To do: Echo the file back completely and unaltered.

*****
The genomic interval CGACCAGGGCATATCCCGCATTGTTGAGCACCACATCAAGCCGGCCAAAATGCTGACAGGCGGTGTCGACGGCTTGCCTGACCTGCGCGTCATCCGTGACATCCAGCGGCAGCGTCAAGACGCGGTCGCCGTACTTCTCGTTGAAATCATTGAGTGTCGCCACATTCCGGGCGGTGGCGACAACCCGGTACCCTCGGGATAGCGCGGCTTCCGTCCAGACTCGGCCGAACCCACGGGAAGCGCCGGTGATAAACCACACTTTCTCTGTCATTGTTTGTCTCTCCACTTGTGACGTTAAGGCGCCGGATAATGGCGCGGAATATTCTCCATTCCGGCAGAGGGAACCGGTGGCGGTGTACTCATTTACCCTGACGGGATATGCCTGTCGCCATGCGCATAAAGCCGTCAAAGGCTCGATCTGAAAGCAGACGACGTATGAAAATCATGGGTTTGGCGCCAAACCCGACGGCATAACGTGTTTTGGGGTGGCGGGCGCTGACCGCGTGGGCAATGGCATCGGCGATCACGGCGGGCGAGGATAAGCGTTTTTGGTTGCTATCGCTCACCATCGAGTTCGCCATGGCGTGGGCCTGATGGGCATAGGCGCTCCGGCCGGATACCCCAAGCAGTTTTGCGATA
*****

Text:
The genomic interval CGACCAGGGCATATCCCGCATTGTTGAGCACCACATCAAGCCGGCCAAAATGCTGACAGGCGGTGTCGACGGCTTGCCTGACCTGCGCGTCATCCGTGACATCCAGCGGCAGCGTCAAGACGCGGTCGCCGTACTTCTCGTTGAAATCATTGAGTGTCGCCACATTCCGGGCGGTGGCGACAACCCGGTACCCTCGGGATAGCGCGGCTTCCGTCCAGACTCGGCCGAACCCACGGGAAGCGCCGGTGATAAACCACACTTTCTCTGTCATTGTTTGTCTCTCCACTTGTGACGTTAAGGCGCCGGATAATGGCGCGGAATATTCTCCATTCCGGCAGAGGGAACCGGTGGCGGTGTACTCATTTACCCTGACGGGATATGCCTGTCGCCATGCGCATAAAGCCGTCAAAGGCTCGATCTGAAAGCAGACGACGTATGAAAATCATGGGTTTGGCGCCAAACCCGACGGCATAACGTGTTTTGGGGTGGCGGGCGCTGACCGCGTGGGCAATGGCATCGGCGATCACGGCGGGCGAGGATAAGCGTTTTTGGTTGCTATCGCTCACCATCGAGTTCGCCATGGCGTGGGCCTGATGGGCATAGGCGCTCCGGCCGGATACCCCAAGCAGTTTTGCGATA